Afterward, though, I questioned whether I was right in my interpretation, understanding of being tasked, and manner of accomplishing the task. I wished I had had the opportunity to take this to a spiritual advisor who could test the authenticity of what I saw, read, and heard. In the end, everything seemed compellingly clear, but I suppose that could be a deception. Others agreed with my interpretation, but that, too, could be a deception. At least, though, what I had done—properly or improperly—did lead to a good result.
There was another positive outcome: Laura, Rebecca, Nancy, and I became friends. We now meet periodically for dinner. I have been blessed with a friendship that would not have formed had I not been willing to let Goliath know he cannot treat God’s people this way.”
Just when I thought my task was complete, I realized that I had no idea how I should relate to Goliath from then on. So, I asked God what to do. In response, I heard two words that absolutely flabbergasted me: "Love him."
Thereupon popped out my usual incredulous response, “Lord, You want me to do what? You must be kidding!”
Forgive him? Certainly! But love him? After everything I had been through? Love him when I seem to have been tasked to de-claw him? Love him when he wanted me out of the way, completely gone, and referred to me only in the most scathing terms, deliberately pulling the regional committee into his camp through carefully manipulated information and Pharisaic posturing? Love him when I feel Evil pulling at him to the point that I recoil? Lord, You are indeed inscrutable! First, You tell me to take him to task, and now You tell me to love him!
If God said to love him, though, I realized I would have to learn to do that. I began to pray for Goliath. I began to hug him even though from his side the response was always a cold, mechanical, public gesture. I hope that what I give is not the same, but it is admittedly not yet some kind of passionate embrace. Lord, how do you define love?
Yes, I know, in part, the answer to this question—agape, i.e. the pure love of God for mankind, which we are called to emulate. I know, too, as St. Paul told believers in Corinth, “These three remain: faith, hope, and love; the greatest of these is love.” I know these things. Bringing them to pass within myself, however, is often beyond my capacity. For that, I have to lean on God.
What I do know for certain is that God loves Goliath, just as surely as God loves my mother, so succinctly expressed in the words, “she lives in grace.” I suppose that is part and parcel of the new covenant, a pact of love and forgiveness, embodied in the life of Jesus. While a part of me would like to judge the fairness of God’s love shining on all alike, I will not. God has not asked me to give anything that I have not received. I look forward to the day that I can enjoy the “delightful peace” that deCaussade asserts will ensue “when we have learned by faith to find God through all his creatures as through a transparent veil.”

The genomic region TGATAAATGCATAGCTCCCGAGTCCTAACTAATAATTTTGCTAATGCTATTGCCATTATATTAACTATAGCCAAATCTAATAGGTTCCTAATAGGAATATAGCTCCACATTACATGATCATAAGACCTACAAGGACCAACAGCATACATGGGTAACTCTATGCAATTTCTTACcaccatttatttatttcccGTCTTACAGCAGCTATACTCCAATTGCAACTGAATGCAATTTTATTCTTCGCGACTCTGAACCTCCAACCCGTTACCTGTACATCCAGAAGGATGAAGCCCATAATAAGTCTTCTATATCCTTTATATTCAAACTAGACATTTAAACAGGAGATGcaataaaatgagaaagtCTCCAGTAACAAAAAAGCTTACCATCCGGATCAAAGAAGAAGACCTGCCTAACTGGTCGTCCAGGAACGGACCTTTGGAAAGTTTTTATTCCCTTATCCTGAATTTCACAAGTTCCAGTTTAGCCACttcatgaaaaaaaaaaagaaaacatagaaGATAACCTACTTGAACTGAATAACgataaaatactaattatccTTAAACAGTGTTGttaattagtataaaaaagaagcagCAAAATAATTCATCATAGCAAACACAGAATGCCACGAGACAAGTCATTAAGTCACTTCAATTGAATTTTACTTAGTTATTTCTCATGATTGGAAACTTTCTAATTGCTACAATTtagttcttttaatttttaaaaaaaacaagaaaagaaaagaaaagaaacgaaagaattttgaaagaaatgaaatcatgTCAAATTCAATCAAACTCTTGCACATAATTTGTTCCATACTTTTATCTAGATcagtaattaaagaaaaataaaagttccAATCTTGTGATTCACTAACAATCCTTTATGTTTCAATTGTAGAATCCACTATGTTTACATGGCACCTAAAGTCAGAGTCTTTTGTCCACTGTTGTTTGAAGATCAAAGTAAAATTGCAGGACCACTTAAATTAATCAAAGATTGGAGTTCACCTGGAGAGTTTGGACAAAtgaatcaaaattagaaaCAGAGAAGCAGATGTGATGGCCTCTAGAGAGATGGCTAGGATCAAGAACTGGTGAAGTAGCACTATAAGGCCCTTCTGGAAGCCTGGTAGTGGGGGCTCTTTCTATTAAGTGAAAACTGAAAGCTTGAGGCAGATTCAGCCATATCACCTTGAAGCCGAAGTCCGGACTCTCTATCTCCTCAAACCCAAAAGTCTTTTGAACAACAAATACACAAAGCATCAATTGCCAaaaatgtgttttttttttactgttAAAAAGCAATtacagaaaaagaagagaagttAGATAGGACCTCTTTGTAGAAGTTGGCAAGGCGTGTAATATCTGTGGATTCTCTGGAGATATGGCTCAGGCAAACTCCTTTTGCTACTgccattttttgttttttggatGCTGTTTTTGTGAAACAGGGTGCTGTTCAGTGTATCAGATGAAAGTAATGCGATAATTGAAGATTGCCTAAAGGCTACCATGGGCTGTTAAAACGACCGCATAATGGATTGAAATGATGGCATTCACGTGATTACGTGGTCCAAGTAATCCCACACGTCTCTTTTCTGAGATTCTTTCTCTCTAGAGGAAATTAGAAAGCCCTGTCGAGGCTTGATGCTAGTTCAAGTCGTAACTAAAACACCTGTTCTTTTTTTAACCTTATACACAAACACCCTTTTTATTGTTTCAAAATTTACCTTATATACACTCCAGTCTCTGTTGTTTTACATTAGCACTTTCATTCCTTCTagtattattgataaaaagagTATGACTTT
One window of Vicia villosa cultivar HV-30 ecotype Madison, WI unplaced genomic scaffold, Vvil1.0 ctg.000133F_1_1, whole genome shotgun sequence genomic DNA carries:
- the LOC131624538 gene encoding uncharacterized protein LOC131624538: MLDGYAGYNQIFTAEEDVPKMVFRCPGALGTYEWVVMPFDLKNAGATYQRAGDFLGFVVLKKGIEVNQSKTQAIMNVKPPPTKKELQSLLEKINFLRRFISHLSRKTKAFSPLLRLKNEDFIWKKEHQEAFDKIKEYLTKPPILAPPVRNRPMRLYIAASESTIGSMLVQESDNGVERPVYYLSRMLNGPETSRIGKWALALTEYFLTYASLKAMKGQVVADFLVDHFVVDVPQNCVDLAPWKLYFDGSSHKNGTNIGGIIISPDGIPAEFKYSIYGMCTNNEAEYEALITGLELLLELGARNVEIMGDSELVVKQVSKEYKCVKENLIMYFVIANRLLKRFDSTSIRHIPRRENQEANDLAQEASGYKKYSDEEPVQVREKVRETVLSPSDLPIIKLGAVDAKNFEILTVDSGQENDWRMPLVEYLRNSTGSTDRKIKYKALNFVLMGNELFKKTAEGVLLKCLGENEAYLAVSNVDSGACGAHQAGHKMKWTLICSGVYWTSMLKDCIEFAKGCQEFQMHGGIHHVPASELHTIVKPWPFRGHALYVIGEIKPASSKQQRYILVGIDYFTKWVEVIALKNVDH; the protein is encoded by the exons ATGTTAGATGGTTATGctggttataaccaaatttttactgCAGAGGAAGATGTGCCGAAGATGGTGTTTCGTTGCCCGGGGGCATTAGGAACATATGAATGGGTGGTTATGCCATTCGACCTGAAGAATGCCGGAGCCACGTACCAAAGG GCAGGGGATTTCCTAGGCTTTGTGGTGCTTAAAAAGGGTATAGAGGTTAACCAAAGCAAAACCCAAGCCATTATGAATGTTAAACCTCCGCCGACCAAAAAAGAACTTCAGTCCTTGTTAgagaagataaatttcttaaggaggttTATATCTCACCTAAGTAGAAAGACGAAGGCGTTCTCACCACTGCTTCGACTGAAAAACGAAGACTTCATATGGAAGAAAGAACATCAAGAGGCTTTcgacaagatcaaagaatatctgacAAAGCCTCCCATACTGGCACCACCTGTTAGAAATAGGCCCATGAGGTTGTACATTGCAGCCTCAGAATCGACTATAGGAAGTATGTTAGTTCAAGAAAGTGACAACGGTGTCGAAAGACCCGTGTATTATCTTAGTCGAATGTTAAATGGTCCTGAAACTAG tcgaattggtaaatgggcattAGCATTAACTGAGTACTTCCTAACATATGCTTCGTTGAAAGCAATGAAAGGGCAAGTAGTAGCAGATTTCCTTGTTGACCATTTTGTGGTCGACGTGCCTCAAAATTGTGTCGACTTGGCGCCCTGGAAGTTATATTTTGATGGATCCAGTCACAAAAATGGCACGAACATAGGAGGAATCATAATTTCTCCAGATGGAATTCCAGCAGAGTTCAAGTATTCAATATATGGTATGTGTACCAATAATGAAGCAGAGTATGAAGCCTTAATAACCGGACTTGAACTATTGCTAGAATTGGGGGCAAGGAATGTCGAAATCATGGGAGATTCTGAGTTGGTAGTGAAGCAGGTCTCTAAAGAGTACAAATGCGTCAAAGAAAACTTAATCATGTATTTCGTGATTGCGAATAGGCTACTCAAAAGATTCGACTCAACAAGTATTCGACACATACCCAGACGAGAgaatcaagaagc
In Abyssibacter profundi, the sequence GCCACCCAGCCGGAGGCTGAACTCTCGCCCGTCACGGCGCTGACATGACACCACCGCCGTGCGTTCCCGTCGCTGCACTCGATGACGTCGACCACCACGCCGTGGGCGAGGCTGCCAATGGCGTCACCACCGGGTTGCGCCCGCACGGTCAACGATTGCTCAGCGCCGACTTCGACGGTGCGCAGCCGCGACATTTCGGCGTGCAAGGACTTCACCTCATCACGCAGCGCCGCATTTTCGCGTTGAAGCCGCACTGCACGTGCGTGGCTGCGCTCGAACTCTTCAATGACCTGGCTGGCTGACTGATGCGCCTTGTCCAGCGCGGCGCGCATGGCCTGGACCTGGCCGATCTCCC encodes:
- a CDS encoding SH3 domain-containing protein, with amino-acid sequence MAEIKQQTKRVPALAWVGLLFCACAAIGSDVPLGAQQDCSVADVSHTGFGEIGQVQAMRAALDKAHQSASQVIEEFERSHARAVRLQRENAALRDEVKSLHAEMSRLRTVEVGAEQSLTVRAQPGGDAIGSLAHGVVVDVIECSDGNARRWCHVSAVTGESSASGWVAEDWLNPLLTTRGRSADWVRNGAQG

If the purpose of the task was to change Goliath’s behavior, apparently, it has succeeded, no matter how poorly carried out. Eduardo, who continued to attend team meetings, told me that the meetings improved and that Goliath is not the same person. Praise be to God if that is true!
In hearing Eduardo’s words, I felt a rush of love for Goliath and a great gratitude to God. I can lean on God, and I can learn to love those for whom I feel no natural affinity. And even if I fumble a task, God will use my efforts somehow to bring it to the desired closure.
One underestimates the tenacity of Satan, however, at one’s own risk. Our organization recently had a change in leadership, and, apparently feeling emboldened, Goliath reverted to his old ways. Satan seems to have gifted Goliath with the charism of deception so that those who do not know him well gravitate toward his dissemblance of meekness, allowing Satan’s purposes to be accomplished. Finally, I understand, at least in greater part, what is happening in our organization and why God pitted me (and, thankfully, a few other volunteers) against Goliath. There is a serious spiritual battle going on, not only among our local volunteers but also at higher levels of leadership. Satan is using Goliath as his local champion. Why? Because he can. Just as God can use me and others like me to combat Goliath.
I also understand now why God wants me to love Goliath. Goliath is not the evil one. Rather, his overweaning pride allow him, likely unknowingly and, I would guess, not by desire, to be used by the Evil One. Clearly, loving Goliath and praying for him is critical to helping him loose himself from the bonds of Satan and to returning our organization to spiritual health.
I imagine our organization is not unique. Otherwise, I would have spent fewer words relating the story of Goliath.
I will leave you now to your prayer and contemplation. First, though, I would like to bring to your attention a Monday morning prayer post that you might enjoy:
Fr. Austin Fleming, priest of the Archdiocese of Boston and pastor in Concord, Massachusetts, posts a prayer each Monday morning that he calls "Monday Morning Offering." I enjoy his prayers very much. I think you also will find them inspirational. He has graciously given me permission to include a link to his blog on my Monday Morning Meditation posts. (During the week, he also posts great homilies and other thoughtful discussions. I enjoy reading those, too, as do readers of this blog who have taken the stroll over to his blog.)
For additional inspiration throughout the week, I would point out two sets of blogs: (1) the list of devotional blogs on my sidebar and (2) my blogroll, where I am following a number of inspirational priests and writers about spiritual matters. I learn so very much from all these people. I highly recommend them to you.